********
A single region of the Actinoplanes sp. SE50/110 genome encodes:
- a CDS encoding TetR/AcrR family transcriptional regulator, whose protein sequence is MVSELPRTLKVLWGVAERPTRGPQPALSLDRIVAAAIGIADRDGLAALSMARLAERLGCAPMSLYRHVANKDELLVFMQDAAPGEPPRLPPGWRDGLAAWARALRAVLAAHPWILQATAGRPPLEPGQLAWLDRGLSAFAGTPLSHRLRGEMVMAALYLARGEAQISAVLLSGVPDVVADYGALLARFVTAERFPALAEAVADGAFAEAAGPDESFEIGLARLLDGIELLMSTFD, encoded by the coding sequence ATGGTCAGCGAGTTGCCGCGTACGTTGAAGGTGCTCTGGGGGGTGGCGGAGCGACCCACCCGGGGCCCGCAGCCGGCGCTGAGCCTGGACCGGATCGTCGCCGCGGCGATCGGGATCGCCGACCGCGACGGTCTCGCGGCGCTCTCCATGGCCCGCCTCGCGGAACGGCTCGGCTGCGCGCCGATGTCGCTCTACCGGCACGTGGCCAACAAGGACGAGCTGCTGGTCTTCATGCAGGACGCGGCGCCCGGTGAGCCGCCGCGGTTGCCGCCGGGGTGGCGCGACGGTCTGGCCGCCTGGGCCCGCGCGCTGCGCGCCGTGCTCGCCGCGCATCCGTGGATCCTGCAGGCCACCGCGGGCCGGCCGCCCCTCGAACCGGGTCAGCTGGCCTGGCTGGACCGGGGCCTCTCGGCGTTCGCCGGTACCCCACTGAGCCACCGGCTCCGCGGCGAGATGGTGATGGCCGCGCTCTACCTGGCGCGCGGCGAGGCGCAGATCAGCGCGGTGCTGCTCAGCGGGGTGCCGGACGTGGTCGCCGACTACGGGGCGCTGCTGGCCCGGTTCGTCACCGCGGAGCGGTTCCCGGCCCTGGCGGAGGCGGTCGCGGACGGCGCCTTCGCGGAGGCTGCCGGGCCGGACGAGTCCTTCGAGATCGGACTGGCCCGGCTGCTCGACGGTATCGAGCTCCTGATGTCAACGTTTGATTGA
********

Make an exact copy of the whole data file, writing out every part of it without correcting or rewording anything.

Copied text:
A single region of the Actinoplanes sp. SE50/110 genome encodes:
- a CDS encoding TetR/AcrR family transcriptional regulator, whose protein sequence is MVSELPRTLKVLWGVAERPTRGPQPALSLDRIVAAAIGIADRDGLAALSMARLAERLGCAPMSLYRHVANKDELLVFMQDAAPGEPPRLPPGWRDGLAAWARALRAVLAAHPWILQATAGRPPLEPGQLAWLDRGLSAFAGTPLSHRLRGEMVMAALYLARGEAQISAVLLSGVPDVVADYGALLARFVTAERFPALAEAVADGAFAEAAGPDESFEIGLARLLDGIELLMSTFD, encoded by the coding sequence ATGGTCAGCGAGTTGCCGCGTACGTTGAAGGTGCTCTGGGGGGTGGCGGAGCGACCCACCCGGGGCCCGCAGCCGGCGCTGAGCCTGGACCGGATCGTCGCCGCGGCGATCGGGATCGCCGACCGCGACGGTCTCGCGGCGCTCTCCATGGCCCGCCTCGCGGAACGGCTCGGCTGCGCGCCGATGTCGCTCTACCGGCACGTGGCCAACAAGGACGAGCTGCTGGTCTTCATGCAGGACGCGGCGCCCGGTGAGCCGCCGCGGTTGCCGCCGGGGTGGCGCGACGGTCTGGCCGCCTGGGCCCGCGCGCTGCGCGCCGTGCTCGCCGCGCATCCGTGGATCCTGCAGGCCACCGCGGGCCGGCCGCCCCTCGAACCGGGTCAGCTGGCCTGGCTGGACCGGGGCCTCTCGGCGTTCGCCGGTACCCCACTGAGCCACCGGCTCCGCGGCGAGATGGTGATGGCCGCGCTCTACCTGGCGCGCGGCGAGGCGCAGATCAGCGCGGTGCTGCTCAGCGGGGTGCCGGACGTGGTCGCCGACTACGGGGCGCTGCTGGCCCGGTTCGTCACCGCGGAGCGGTTCCCGGCCCTGGCGGAGGCGGTCGCGGACGGCGCCTTCGCGGAGGCTGCCGGGCCGGACGAGTCCTTCGAGATCGGACTGGCCCGGCTGCTCGACGGTATCGAGCTCCTGATGTCAACGTTTGATTGA